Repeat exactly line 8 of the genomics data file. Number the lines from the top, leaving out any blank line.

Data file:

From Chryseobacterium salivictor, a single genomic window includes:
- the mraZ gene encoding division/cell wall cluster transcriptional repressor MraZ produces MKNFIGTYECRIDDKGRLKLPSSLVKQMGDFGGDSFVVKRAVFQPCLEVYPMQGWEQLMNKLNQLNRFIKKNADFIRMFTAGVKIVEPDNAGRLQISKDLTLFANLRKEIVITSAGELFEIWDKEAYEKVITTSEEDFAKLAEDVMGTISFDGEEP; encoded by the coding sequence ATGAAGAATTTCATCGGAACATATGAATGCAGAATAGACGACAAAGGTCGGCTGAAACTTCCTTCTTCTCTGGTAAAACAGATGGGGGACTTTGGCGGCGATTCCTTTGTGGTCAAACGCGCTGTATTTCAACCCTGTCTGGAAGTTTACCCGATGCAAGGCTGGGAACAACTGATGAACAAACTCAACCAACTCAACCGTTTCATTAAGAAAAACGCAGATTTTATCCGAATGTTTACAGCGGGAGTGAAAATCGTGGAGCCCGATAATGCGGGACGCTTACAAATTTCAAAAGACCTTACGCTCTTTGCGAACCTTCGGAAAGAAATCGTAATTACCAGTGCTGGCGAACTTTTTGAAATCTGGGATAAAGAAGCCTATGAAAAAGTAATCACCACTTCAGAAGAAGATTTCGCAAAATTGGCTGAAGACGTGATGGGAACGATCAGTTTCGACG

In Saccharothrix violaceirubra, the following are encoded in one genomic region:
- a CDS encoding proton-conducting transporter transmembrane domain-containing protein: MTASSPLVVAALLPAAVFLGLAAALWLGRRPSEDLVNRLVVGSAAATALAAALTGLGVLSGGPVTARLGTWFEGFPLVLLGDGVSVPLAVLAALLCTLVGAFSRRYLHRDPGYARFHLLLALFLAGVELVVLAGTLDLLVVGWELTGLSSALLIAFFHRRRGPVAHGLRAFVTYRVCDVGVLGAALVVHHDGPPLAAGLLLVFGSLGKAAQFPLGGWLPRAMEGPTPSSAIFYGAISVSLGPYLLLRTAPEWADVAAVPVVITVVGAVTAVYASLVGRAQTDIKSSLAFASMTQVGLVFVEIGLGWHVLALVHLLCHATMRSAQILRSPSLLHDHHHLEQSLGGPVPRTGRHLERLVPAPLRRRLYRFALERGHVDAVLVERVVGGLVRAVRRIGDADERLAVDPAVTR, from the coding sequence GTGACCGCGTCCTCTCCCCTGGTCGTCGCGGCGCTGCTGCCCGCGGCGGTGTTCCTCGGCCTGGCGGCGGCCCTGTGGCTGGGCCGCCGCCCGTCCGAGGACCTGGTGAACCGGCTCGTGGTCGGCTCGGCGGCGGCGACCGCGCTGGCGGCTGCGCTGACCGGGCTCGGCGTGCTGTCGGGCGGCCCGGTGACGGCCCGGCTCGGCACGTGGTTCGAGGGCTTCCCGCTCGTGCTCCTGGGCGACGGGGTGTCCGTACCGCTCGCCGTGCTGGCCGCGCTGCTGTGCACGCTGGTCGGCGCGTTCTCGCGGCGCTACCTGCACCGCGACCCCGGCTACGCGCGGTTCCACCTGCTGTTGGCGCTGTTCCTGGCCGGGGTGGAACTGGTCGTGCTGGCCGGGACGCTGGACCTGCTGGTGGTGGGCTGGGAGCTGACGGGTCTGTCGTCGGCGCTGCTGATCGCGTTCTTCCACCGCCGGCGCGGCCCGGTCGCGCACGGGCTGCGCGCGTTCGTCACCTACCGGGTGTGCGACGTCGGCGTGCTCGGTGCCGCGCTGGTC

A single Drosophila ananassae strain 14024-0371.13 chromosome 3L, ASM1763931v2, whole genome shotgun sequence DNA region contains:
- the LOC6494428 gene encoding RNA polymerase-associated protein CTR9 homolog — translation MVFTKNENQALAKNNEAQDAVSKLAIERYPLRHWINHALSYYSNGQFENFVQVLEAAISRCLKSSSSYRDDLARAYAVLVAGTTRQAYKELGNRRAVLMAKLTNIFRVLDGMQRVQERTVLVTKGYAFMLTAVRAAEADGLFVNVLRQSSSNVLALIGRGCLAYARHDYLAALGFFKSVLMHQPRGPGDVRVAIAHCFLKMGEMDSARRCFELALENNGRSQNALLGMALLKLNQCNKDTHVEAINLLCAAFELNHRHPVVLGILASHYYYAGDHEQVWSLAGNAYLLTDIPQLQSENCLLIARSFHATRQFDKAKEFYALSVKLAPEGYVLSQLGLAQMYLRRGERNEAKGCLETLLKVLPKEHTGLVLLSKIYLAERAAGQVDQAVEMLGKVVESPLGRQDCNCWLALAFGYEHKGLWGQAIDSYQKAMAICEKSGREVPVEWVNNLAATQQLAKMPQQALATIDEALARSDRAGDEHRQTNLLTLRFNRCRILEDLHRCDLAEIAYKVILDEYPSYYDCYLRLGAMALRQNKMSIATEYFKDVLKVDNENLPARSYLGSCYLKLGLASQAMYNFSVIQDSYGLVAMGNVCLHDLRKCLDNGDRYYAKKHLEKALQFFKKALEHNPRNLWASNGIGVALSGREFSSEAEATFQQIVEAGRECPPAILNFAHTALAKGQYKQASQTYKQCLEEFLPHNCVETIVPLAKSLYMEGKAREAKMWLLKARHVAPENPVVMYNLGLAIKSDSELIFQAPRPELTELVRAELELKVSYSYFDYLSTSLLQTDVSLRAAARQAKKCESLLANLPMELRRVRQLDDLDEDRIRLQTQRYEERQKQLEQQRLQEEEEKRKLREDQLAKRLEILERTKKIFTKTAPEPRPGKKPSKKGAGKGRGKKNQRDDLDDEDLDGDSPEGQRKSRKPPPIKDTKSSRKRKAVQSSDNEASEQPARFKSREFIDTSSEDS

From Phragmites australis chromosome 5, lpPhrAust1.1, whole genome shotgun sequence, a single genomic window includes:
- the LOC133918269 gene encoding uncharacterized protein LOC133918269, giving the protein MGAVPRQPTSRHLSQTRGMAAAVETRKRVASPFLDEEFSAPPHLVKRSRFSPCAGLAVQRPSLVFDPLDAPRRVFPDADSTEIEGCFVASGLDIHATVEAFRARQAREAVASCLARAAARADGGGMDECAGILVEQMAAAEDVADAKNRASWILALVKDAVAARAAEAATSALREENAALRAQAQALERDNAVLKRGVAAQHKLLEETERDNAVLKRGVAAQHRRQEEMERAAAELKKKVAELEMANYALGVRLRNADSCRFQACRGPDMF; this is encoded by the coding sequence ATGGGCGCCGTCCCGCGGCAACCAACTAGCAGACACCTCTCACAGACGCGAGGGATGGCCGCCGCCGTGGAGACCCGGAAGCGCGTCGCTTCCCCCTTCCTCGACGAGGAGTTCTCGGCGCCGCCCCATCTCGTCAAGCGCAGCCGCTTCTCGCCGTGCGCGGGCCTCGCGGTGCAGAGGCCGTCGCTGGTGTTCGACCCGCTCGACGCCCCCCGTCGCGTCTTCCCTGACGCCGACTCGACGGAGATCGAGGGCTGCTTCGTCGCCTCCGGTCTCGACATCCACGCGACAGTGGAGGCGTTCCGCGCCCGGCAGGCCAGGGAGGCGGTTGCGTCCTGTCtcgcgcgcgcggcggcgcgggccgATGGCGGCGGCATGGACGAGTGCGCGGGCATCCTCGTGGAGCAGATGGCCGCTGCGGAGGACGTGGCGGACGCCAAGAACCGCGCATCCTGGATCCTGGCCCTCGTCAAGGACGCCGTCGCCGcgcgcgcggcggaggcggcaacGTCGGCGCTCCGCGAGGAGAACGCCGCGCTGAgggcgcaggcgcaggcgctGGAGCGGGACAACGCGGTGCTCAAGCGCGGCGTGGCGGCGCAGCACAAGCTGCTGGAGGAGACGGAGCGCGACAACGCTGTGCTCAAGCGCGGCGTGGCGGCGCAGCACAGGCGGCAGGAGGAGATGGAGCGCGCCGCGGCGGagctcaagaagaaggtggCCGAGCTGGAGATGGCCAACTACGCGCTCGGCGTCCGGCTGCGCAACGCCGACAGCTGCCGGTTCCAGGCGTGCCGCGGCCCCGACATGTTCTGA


- the LOC133918269 gene encoding uncharacterized protein LOC133918269, giving the protein MGAVPRQPTSRHLSQTRGMAAAVETRKRVASPFLDEEFSAPPHLVKRSRFSPCAGLAVQRPSLVFDPLDAPRRVFPDADSTEIEGCFVASGLDIHATVEAFRARQAREAVASCLARAAARADGGGMDECAGILVEQMAAAEDVADAKNRASWILALVKDAVAARAAEAATSALREENAALRAQAQALERDNAVLKRGVAAQHKLLEETERDNAVLKRGVAAQHRRQEEMERAAAELKKKVAELEMANYALGVRLRNADSCRFQACRGPDMF; this is encoded by the coding sequence ATGGGCGCCGTCCCGCGGCAACCAACTAGCAGACACCTCTCACAGACGCGAGGGATGGCCGCCGCCGTGGAGACCCGGAAGCGCGTCGCTTCCCCCTTCCTCGACGAGGAGTTCTCGGCGCCGCCCCATCTCGTCAAGCGCAGCCGCTTCTCGCCGTGCGCGGGCCTCGCGGTGCAGAGGCCGTCGCTGGTGTTCGACCCGCTCGACGCCCCCCGTCGCGTCTTCCCTGACGCCGACTCGACGGAGATCGAGGGCTGCTTCGTCGCCTCCGGTCTCGACATCCACGCGACAGTGGAGGCGTTCCGCGCCCGGCAGGCCAGGGAGGCGGTTGCGTCCTGTCtcgcgcgcgcggcggcgcgggccgATGGCGGCGGCATGGACGAGTGCGCGGGCATCCTCGTGGAGCAGATGGCCGCTGCGGAGGACGTGGCGGACGCCAAGAACCGCGCATCCTGGATCCTGGCCCTCGTCAAGGACGCCGTCGCCGcgcgcgcggcggaggcggcaacGTCGGCGCTCCGCGAGGAGAACGCCGCGCTGAgggcgcaggcgcaggcgctGGAGCGGGACAACGCGGTGCTCAAGCGCGGCGTGGCGGCGCAGCACAAGCTGCTGGAGGAGACGGAGCGCGACAACGCTGTGCTCAAGCGCGGCGTGGCGGCGCAGCACAGGCGGCAGGAGGAGATGGAGCGCGCCGCGGCGGagctcaagaagaaggtggCCGAGCTGGAGATGGCCAACTACGCGCTCGGCGTCCGGCTGCGCAACGCCGACAGCTGCCGGTTCCAGGCGTGCCGCGGCCCCGACATGTTCTGA